Hatching & Cross Hatching • Hatching is a drawing technique where you apply tone and texture in rows of parallel lines. • Cross Hatching is where you crisscross several layers of Hatching in order to darken your tones. • Hatched lines should be drawn lightly and closely together. • When you begin you should set your paper at an angle to find a comfortable position for drawing. Change the angle of the paper (and not your body position) when applying further layers of cross hatching. A comfortable and fixed drawing position is the key to consistent cross hatching. • It is important to practice cross hatching before you start a drawing as you need to develop a confidence and rhythm to your technique.
Create a Hatching and Cross Hatching Value Scale • Using Durer’s drawings, choose a face or pillow to practice hatching and cross-hatching. Copy all lines using one sheet of paper in your sketchbook. • HOMEWORK: Bring in a detailed black and white photo of an animal or bird.
Scratchboard • Scratchboard is a technique where the artist scratches away ink to reveal a color underneath, usually white. • Great way to illustrate the importance of highlights in an artwork. • Forces you to think in reverse to pull the image from the surface.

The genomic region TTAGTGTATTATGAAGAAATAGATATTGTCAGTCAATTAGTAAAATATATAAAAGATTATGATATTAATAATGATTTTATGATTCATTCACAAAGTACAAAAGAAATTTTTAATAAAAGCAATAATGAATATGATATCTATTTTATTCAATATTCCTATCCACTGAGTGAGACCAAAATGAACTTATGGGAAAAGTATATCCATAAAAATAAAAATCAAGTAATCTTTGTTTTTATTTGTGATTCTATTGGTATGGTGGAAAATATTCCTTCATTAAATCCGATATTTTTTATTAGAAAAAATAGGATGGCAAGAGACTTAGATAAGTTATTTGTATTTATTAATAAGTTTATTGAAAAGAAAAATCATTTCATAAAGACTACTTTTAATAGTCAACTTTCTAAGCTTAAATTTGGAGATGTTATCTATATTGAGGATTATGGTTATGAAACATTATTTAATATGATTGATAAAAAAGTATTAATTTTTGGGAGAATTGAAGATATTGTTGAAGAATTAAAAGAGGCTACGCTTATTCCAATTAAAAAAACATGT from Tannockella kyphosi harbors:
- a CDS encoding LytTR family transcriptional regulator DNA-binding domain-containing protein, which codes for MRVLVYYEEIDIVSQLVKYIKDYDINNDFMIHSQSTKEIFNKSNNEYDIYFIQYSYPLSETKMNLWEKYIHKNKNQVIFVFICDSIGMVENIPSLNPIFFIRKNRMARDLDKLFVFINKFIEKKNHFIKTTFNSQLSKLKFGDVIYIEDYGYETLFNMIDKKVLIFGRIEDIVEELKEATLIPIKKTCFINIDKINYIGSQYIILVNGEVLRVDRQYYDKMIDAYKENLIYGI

Purpose & Objective • To learn the importance of highlights and lighter values in the creation of artwork. • To learn the process of scratchboard etching. • To learn about creating a full range of value in artworks through the creation of a scratchboard etching.
Materials • 9" x12" scratchboard paper • 9” x 12” white drawing paper • Pencils and erasers • scratchboard tools • Ballpoint pens
Procedures • Choose an animal or bird to draw. • Draw a quick sketch of your animal in your sketchbook first. • Using pencil, draw a preliminary drawing of your animal or bird on a 9”x12” drawing paper with hatching marks. • Transfer your drawing onto the scratchboard paper. Touch up any lines with pencil. • Use scratchboard tools to scratch away the lighter values (highlights) to complete a scratchboard etching. Make sure you use hatching marks.